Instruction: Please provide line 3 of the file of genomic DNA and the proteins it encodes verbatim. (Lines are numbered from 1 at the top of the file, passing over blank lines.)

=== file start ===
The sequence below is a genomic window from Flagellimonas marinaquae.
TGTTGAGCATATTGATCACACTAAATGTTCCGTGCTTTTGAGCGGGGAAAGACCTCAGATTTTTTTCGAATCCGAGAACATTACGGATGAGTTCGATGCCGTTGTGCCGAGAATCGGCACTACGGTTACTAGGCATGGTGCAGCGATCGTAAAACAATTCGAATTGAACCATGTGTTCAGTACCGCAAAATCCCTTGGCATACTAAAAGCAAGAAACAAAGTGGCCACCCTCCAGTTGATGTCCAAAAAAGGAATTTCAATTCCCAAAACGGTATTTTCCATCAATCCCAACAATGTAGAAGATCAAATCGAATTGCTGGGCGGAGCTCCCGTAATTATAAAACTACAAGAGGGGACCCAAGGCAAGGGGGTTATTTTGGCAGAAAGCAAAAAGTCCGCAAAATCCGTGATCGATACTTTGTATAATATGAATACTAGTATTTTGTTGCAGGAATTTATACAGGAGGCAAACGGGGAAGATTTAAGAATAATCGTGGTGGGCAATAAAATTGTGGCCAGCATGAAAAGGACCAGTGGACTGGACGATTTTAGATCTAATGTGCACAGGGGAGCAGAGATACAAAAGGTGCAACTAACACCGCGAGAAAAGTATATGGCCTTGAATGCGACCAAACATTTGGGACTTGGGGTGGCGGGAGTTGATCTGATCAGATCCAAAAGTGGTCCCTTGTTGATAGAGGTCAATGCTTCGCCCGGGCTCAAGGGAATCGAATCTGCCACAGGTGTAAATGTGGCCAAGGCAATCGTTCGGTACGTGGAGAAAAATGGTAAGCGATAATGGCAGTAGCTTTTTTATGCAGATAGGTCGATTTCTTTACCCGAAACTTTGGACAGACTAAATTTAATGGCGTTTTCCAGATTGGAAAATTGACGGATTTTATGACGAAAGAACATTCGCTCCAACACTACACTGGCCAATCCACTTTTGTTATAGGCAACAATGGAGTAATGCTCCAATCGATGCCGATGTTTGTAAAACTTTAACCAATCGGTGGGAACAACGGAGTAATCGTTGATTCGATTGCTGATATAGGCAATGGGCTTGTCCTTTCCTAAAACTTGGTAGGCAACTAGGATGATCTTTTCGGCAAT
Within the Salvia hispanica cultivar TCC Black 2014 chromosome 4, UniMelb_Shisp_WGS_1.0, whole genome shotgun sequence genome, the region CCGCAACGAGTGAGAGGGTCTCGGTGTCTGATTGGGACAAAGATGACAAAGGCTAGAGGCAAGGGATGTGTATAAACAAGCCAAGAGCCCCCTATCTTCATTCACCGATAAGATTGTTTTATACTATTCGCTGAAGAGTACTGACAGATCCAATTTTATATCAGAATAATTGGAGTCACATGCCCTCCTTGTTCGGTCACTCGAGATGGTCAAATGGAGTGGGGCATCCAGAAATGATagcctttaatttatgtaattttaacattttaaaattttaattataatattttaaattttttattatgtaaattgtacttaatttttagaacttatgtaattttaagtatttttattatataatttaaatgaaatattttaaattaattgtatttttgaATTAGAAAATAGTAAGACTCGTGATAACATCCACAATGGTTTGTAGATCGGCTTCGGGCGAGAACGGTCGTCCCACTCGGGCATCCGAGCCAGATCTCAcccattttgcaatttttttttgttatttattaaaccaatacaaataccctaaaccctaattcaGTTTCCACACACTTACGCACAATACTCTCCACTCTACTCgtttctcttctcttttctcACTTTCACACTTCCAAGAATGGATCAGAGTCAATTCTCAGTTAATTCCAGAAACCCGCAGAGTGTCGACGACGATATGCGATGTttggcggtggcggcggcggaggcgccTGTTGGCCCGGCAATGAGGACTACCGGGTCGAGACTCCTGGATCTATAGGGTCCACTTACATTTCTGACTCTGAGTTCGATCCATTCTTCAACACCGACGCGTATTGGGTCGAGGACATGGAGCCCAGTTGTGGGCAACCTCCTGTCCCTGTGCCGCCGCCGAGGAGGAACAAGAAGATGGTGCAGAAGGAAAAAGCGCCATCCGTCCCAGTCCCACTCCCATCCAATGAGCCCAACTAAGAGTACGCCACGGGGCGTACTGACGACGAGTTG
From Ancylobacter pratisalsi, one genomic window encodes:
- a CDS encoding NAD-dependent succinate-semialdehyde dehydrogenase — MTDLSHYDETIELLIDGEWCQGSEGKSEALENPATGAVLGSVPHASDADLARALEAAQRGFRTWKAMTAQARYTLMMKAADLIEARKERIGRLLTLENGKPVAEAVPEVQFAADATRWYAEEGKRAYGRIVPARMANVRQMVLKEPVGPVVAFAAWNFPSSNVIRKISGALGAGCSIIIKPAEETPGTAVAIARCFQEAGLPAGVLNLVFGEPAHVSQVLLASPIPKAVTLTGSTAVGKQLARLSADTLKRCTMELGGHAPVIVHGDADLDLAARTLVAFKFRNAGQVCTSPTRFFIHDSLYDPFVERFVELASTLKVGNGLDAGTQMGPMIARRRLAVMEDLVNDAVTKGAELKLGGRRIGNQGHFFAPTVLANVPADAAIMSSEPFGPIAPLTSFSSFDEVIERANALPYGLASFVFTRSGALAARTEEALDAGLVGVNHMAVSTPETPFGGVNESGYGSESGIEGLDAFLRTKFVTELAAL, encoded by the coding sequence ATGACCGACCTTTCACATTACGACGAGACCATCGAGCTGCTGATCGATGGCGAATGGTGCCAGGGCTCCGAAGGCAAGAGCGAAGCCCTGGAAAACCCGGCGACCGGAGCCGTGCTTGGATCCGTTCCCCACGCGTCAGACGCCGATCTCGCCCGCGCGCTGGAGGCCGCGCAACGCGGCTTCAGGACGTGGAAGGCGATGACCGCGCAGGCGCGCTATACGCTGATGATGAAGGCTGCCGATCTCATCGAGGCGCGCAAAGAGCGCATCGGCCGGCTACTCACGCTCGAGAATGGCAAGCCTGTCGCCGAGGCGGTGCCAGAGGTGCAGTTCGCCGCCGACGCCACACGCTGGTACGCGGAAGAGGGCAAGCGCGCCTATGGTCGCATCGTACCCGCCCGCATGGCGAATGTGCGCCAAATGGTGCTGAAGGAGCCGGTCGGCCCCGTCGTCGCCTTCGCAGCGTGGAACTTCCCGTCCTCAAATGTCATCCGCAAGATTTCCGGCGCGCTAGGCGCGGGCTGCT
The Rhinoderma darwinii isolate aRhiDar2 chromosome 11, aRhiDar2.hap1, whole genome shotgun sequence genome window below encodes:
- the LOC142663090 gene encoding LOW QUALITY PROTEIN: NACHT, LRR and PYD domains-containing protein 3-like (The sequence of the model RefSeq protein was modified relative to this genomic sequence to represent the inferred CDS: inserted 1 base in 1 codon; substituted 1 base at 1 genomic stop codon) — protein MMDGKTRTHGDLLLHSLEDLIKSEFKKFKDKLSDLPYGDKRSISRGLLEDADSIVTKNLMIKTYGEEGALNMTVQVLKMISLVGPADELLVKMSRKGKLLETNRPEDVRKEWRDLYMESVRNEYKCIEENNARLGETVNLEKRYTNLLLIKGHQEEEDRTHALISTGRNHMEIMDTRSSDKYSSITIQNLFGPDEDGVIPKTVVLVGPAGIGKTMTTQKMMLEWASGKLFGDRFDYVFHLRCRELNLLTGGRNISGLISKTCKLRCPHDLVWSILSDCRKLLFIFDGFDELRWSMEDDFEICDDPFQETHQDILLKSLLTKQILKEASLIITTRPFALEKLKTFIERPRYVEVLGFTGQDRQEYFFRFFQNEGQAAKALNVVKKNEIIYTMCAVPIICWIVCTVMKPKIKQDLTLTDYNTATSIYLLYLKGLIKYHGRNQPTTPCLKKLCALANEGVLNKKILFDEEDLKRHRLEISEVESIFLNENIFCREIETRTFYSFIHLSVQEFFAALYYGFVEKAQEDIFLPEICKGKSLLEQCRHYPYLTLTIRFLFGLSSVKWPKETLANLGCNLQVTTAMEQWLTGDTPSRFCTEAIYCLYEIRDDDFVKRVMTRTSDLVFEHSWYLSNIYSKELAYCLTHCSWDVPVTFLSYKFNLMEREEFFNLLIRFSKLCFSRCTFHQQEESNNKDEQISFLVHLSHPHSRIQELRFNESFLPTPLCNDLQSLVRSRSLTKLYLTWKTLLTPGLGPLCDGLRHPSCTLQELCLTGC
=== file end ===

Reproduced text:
Within the Salvia hispanica cultivar TCC Black 2014 chromosome 4, UniMelb_Shisp_WGS_1.0, whole genome shotgun sequence genome, the region CCGCAACGAGTGAGAGGGTCTCGGTGTCTGATTGGGACAAAGATGACAAAGGCTAGAGGCAAGGGATGTGTATAAACAAGCCAAGAGCCCCCTATCTTCATTCACCGATAAGATTGTTTTATACTATTCGCTGAAGAGTACTGACAGATCCAATTTTATATCAGAATAATTGGAGTCACATGCCCTCCTTGTTCGGTCACTCGAGATGGTCAAATGGAGTGGGGCATCCAGAAATGATagcctttaatttatgtaattttaacattttaaaattttaattataatattttaaattttttattatgtaaattgtacttaatttttagaacttatgtaattttaagtatttttattatataatttaaatgaaatattttaaattaattgtatttttgaATTAGAAAATAGTAAGACTCGTGATAACATCCACAATGGTTTGTAGATCGGCTTCGGGCGAGAACGGTCGTCCCACTCGGGCATCCGAGCCAGATCTCAcccattttgcaatttttttttgttatttattaaaccaatacaaataccctaaaccctaattcaGTTTCCACACACTTACGCACAATACTCTCCACTCTACTCgtttctcttctcttttctcACTTTCACACTTCCAAGAATGGATCAGAGTCAATTCTCAGTTAATTCCAGAAACCCGCAGAGTGTCGACGACGATATGCGATGTttggcggtggcggcggcggaggcgccTGTTGGCCCGGCAATGAGGACTACCGGGTCGAGACTCCTGGATCTATAGGGTCCACTTACATTTCTGACTCTGAGTTCGATCCATTCTTCAACACCGACGCGTATTGGGTCGAGGACATGGAGCCCAGTTGTGGGCAACCTCCTGTCCCTGTGCCGCCGCCGAGGAGGAACAAGAAGATGGTGCAGAAGGAAAAAGCGCCATCCGTCCCAGTCCCACTCCCATCCAATGAGCCCAACTAAGAGTACGCCACGGGGCGTACTGACGACGAGTTG